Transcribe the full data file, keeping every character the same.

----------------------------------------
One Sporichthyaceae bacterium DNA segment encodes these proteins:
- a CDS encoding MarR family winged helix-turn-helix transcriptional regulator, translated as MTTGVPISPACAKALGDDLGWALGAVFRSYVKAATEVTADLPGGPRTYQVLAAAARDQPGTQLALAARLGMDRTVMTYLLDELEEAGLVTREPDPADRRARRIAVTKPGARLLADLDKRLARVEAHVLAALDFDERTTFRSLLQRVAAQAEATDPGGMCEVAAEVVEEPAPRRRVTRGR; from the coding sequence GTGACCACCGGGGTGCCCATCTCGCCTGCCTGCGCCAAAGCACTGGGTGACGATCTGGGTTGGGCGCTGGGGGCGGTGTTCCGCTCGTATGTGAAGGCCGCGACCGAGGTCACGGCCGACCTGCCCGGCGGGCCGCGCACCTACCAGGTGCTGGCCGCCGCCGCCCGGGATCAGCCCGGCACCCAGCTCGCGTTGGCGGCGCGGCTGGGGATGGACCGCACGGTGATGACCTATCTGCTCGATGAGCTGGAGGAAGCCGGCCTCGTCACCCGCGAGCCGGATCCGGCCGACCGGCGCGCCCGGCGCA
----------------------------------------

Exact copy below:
One Sporichthyaceae bacterium DNA segment encodes these proteins:
- a CDS encoding MarR family winged helix-turn-helix transcriptional regulator, translated as MTTGVPISPACAKALGDDLGWALGAVFRSYVKAATEVTADLPGGPRTYQVLAAAARDQPGTQLALAARLGMDRTVMTYLLDELEEAGLVTREPDPADRRARRIAVTKPGARLLADLDKRLARVEAHVLAALDFDERTTFRSLLQRVAAQAEATDPGGMCEVAAEVVEEPAPRRRVTRGR; from the coding sequence GTGACCACCGGGGTGCCCATCTCGCCTGCCTGCGCCAAAGCACTGGGTGACGATCTGGGTTGGGCGCTGGGGGCGGTGTTCCGCTCGTATGTGAAGGCCGCGACCGAGGTCACGGCCGACCTGCCCGGCGGGCCGCGCACCTACCAGGTGCTGGCCGCCGCCGCCCGGGATCAGCCCGGCACCCAGCTCGCGTTGGCGGCGCGGCTGGGGATGGACCGCACGGTGATGACCTATCTGCTCGATGAGCTGGAGGAAGCCGGCCTCGTCACCCGCGAGCCGGATCCGGCCGACCGGCGCGCCCGGCGCA